Imagine rummaging through your refrigerator in the dead of the night, desperate for a quick bite to eat, only to be turned away by shelves full of rotting food. Now, imagine that this desolate night was spread over not just a few hours but possibly a few hundred years, and the refrigerator you were counting on was a gigantic seed vault designed with the explicit purpose of preserving enough botanical diversity to cover the entire nutritional spectrum – imagine that this sneaky little secret called global warming (which some current-day global leaders are so insistent on denying) was causing water dripping off melting ice caps to flood the refrigerator, laying waste to mankind’s carefully laid plans.
MANKIND’S LAST HOPE – SVALBARD GLOBAL SEED VAULT
This is exactly what struck the Norwegian government, when it realized that the carefully-designed, ‘fail-safe’ Svalbard Global Seed Vault was at a risk of being submerged in meltwater, which could lead to potentially disastrous consequences if left unchecked. With 2016 being officially designated as the World’s Hottest Ever Recorded Year, average temperatures in Svalbard were up to 7 degrees C higher than normal. This led to the ice caps melting and also caused heavy rain at a time when the region should have ideally been experiencing light snowfall. And so, water came gushing into the entrance tunnel of the seed vault, raising numerous questions about how ‘fail safe’ the vault really was.
The Svalbard Global Seed Vault, or the Arctic Seed Vault as it is sometimes known, is located inside a mountain on the Norwegian Spitsbergen Island in the Arctic Svalbard archipelago. Less than 1,500 km away from the North Pole, the vault contains close to a million packets of seeds of important food crop. The idea behind the vault is to preserve these seeds to ensure that mankind has enough food to sustain itself during a regional or global cataclysmic event that makes other sources hard to come by.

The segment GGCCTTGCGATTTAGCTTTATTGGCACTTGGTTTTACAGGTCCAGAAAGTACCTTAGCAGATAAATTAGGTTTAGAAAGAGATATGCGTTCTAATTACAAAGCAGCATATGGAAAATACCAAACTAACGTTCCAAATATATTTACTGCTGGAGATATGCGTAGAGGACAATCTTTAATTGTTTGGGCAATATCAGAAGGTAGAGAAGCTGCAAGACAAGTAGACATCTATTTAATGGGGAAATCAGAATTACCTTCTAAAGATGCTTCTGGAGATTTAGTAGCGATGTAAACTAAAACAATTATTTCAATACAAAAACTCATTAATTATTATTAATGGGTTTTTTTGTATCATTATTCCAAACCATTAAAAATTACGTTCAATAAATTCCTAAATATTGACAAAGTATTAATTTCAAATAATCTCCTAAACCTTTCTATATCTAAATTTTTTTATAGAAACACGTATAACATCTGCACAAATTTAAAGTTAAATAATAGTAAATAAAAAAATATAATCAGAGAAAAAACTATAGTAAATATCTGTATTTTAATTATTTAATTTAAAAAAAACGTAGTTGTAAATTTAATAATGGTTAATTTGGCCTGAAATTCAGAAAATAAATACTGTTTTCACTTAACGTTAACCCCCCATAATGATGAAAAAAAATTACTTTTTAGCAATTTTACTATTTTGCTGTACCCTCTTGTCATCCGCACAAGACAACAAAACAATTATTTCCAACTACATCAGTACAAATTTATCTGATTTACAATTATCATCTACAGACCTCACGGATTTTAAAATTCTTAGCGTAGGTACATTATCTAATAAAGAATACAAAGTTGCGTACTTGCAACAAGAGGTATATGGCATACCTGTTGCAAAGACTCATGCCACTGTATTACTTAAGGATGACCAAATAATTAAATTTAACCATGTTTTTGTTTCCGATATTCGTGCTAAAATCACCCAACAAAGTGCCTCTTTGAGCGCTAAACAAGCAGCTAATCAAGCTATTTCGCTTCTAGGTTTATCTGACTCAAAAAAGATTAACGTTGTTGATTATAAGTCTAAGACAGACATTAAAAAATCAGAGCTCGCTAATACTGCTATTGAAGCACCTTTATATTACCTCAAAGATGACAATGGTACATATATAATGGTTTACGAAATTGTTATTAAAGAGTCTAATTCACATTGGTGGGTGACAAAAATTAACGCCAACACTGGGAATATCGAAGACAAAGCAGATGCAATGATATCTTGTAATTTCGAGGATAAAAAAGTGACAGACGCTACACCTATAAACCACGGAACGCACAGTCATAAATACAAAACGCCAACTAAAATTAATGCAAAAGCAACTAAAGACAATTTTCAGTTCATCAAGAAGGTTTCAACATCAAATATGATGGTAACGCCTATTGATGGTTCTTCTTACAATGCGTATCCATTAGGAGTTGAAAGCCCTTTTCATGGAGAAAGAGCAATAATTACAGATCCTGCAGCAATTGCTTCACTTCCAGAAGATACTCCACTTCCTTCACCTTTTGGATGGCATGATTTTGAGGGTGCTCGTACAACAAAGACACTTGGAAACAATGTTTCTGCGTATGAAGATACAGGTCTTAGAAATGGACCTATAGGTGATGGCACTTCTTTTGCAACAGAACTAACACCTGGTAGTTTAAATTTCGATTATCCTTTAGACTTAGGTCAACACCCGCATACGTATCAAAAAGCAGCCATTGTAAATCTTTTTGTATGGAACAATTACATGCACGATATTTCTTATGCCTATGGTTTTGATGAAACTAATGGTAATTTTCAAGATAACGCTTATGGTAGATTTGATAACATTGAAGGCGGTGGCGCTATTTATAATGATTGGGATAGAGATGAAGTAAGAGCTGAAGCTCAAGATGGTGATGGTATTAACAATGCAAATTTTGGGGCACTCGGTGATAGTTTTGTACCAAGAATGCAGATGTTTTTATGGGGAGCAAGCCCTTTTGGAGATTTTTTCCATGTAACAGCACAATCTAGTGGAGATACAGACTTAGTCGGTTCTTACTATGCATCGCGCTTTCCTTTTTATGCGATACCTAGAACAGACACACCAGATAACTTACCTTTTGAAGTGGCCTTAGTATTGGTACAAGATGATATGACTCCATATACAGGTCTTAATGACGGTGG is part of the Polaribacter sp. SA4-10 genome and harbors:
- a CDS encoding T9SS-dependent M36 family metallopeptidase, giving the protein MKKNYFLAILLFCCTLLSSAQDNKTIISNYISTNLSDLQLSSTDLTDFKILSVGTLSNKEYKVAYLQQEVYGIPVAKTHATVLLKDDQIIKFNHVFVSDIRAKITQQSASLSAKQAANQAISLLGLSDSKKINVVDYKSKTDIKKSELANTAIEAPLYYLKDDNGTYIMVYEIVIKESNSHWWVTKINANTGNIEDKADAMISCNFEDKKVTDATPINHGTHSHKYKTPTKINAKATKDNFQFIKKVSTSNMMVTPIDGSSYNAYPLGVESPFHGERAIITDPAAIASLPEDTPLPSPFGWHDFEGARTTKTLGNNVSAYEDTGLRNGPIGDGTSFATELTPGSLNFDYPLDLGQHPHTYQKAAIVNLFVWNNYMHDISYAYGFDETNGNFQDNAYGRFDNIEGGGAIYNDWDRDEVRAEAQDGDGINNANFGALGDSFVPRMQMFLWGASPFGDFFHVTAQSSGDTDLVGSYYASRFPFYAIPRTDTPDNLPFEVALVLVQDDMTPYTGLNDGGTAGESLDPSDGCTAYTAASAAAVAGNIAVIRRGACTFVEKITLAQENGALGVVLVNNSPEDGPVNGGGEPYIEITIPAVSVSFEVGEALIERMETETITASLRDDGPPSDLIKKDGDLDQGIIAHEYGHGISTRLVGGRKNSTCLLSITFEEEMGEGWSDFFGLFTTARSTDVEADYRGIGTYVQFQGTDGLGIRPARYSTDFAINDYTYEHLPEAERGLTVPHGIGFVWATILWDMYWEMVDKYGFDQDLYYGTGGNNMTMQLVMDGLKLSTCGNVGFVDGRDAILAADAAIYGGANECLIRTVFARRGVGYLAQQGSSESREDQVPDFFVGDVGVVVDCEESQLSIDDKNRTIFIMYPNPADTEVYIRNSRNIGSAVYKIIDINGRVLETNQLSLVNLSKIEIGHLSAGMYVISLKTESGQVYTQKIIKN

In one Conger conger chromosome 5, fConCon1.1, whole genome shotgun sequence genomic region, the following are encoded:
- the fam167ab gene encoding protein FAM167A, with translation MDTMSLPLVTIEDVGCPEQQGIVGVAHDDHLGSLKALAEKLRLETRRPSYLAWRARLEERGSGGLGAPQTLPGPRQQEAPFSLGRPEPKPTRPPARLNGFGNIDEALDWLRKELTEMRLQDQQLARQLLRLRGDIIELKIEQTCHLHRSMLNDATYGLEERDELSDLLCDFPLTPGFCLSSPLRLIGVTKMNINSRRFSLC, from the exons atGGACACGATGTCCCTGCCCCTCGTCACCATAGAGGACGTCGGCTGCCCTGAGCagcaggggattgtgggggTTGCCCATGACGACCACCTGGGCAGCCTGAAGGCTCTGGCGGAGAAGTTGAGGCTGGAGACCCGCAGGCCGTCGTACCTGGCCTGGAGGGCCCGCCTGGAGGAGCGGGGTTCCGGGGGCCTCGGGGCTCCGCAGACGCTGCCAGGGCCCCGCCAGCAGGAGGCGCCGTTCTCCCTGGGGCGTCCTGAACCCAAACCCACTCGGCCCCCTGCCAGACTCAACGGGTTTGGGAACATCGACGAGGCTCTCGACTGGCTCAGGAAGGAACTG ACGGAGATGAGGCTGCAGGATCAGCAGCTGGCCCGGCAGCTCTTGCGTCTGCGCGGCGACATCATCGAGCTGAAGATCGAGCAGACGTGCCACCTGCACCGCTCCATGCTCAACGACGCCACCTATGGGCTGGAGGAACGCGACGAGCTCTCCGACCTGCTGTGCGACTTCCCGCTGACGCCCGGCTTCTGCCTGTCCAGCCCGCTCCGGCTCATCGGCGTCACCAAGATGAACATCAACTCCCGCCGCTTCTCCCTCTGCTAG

In such scenarios, these can be used to seed botanical life on the planet. The vault itself was specially designed to allow the seeds to survive until they are called upon, without human intervention. The vault also functions as a backup for the world’s 1,750 seed banks, and contains copies of samples stored in the depositing banks.
Inside the vault, seeds are stored inside foil packages, at temperatures of –18 degrees C. The site was specially chosen taking into account its low temperature that would cut down refrigeration costs, while limited supply to oxygen will delay seed ageing by reducing metabolic activity. The vault was sunk through deep permafrost in 2008 – a move that was believed would keep these seeds safe for hundreds of years. The fall of 2016 challenged that notion, when meltwater caused by unusually hot weather coupled with uncharacteristic rain caused water to go gushing into the entry tunnel.
SAFE AGAIN, FOR NOW
Packaged in moisture-proof bags, the seeds did not suffer any damage. The water that entered the tunnel also froze to ice, sealing off the entrance. The vault’s managers are currently investigating if a relapse can be anticipated, and if the situation will escalate in times to come. They are also undertaking precautionary measures, including waterproofing the 100m tunnel and digging trenches that will divert the meltwater and rain. Electronic equipment stored in the tunnel has been moved and pumps installed inside the vault to protect against future floods. The Norwegian government has pledged to spend USD 4.4 million towards these and other upgrades.
Global warming-induced climate change can lead to several unforeseen consequences, with the flooding of the seed vault being only a (relatively) minor warning sign. What is far more alarming though is that the long-term impact caused by climate change might necessitate using the seeds stored in the vault much sooner than we had ever planned.
Have we piqued your interest? Do you want to see how the vault looks like? Check this out..
Video Credits: Veritasium